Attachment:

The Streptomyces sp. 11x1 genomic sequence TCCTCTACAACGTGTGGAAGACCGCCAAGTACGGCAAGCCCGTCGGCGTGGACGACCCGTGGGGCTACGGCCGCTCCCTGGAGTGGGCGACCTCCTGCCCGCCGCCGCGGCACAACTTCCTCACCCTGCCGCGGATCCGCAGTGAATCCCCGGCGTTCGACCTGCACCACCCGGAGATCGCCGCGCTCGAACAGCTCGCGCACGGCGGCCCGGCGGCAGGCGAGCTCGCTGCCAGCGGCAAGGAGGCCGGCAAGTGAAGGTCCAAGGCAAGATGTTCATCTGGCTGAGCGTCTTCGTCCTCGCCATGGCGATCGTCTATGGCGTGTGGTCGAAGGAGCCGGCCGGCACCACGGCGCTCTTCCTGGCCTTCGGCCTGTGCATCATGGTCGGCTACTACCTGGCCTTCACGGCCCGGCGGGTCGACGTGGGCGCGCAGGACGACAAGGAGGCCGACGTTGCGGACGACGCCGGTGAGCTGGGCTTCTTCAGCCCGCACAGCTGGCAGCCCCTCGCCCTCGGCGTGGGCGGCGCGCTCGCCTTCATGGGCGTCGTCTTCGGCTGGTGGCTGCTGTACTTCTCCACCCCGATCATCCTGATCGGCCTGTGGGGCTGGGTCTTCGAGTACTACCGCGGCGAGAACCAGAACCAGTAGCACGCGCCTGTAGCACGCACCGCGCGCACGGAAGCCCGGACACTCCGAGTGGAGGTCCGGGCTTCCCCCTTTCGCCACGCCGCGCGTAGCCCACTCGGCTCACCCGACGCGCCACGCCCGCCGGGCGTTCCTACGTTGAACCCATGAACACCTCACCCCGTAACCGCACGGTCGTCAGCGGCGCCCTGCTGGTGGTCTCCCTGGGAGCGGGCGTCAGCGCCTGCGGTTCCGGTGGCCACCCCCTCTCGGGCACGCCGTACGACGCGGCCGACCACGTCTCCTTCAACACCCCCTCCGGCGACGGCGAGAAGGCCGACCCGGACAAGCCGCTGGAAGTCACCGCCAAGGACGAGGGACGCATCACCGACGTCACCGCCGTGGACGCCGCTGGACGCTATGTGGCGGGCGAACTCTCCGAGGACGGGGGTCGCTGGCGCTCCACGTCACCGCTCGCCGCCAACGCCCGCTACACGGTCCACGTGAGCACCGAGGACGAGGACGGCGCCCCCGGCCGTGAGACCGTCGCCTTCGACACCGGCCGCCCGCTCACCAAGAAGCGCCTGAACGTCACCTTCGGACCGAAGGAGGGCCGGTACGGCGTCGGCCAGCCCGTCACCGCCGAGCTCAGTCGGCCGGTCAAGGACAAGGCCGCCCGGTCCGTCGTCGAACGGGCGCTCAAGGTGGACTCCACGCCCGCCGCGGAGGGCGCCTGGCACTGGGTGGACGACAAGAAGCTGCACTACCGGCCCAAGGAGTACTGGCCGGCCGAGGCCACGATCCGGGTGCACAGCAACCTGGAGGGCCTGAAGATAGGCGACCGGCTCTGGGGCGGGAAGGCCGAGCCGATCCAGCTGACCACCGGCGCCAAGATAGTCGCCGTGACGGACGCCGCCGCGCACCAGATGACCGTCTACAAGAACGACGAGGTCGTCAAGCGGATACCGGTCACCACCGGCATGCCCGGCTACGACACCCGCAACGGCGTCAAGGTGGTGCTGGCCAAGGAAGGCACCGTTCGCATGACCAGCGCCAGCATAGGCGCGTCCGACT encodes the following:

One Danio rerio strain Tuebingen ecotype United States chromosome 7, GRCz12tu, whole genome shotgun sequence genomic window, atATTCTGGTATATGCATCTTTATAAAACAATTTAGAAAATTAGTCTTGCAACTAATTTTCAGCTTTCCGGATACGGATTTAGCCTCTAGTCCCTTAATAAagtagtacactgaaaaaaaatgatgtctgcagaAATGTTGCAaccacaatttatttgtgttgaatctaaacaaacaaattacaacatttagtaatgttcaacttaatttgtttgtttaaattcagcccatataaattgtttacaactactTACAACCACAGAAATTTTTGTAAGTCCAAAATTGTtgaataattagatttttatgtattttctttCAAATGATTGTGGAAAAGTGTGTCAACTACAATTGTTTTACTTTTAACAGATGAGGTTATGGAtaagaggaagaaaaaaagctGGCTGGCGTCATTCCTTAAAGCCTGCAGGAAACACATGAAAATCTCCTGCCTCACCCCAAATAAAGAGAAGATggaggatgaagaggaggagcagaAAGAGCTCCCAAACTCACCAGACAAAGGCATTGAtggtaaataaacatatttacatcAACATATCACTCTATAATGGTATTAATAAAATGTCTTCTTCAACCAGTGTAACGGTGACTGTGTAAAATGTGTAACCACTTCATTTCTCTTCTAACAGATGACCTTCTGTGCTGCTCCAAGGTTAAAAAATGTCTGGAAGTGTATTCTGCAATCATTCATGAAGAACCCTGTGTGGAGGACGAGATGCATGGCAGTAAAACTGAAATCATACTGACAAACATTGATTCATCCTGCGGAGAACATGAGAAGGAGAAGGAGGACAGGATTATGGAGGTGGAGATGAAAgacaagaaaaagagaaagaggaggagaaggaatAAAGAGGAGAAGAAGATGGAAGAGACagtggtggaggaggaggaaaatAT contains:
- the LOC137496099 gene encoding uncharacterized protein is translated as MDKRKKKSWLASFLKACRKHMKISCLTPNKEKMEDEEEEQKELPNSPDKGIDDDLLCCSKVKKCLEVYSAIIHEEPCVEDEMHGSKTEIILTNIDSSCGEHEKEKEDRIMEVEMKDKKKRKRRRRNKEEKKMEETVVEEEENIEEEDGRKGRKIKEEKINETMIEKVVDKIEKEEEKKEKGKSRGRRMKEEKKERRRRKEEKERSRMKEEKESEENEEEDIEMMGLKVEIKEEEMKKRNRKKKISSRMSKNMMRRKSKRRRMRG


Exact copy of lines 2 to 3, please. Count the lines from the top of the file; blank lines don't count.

One Danio rerio strain Tuebingen ecotype United States chromosome 7, GRCz12tu, whole genome shotgun sequence genomic window, atATTCTGGTATATGCATCTTTATAAAACAATTTAGAAAATTAGTCTTGCAACTAATTTTCAGCTTTCCGGATACGGATTTAGCCTCTAGTCCCTTAATAAagtagtacactgaaaaaaaatgatgtctgcagaAATGTTGCAaccacaatttatttgtgttgaatctaaacaaacaaattacaacatttagtaatgttcaacttaatttgtttgtttaaattcagcccatataaattgtttacaactactTACAACCACAGAAATTTTTGTAAGTCCAAAATTGTtgaataattagatttttatgtattttctttCAAATGATTGTGGAAAAGTGTGTCAACTACAATTGTTTTACTTTTAACAGATGAGGTTATGGAtaagaggaagaaaaaaagctGGCTGGCGTCATTCCTTAAAGCCTGCAGGAAACACATGAAAATCTCCTGCCTCACCCCAAATAAAGAGAAGATggaggatgaagaggaggagcagaAAGAGCTCCCAAACTCACCAGACAAAGGCATTGAtggtaaataaacatatttacatcAACATATCACTCTATAATGGTATTAATAAAATGTCTTCTTCAACCAGTGTAACGGTGACTGTGTAAAATGTGTAACCACTTCATTTCTCTTCTAACAGATGACCTTCTGTGCTGCTCCAAGGTTAAAAAATGTCTGGAAGTGTATTCTGCAATCATTCATGAAGAACCCTGTGTGGAGGACGAGATGCATGGCAGTAAAACTGAAATCATACTGACAAACATTGATTCATCCTGCGGAGAACATGAGAAGGAGAAGGAGGACAGGATTATGGAGGTGGAGATGAAAgacaagaaaaagagaaagaggaggagaaggaatAAAGAGGAGAAGAAGATGGAAGAGACagtggtggaggaggaggaaaatAT contains:
- the LOC137496099 gene encoding uncharacterized protein is translated as MDKRKKKSWLASFLKACRKHMKISCLTPNKEKMEDEEEEQKELPNSPDKGIDDDLLCCSKVKKCLEVYSAIIHEEPCVEDEMHGSKTEIILTNIDSSCGEHEKEKEDRIMEVEMKDKKKRKRRRRNKEEKKMEETVVEEEENIEEEDGRKGRKIKEEKINETMIEKVVDKIEKEEEKKEKGKSRGRRMKEEKKERRRRKEEKERSRMKEEKESEENEEEDIEMMGLKVEIKEEEMKKRNRKKKISSRMSKNMMRRKSKRRRMRG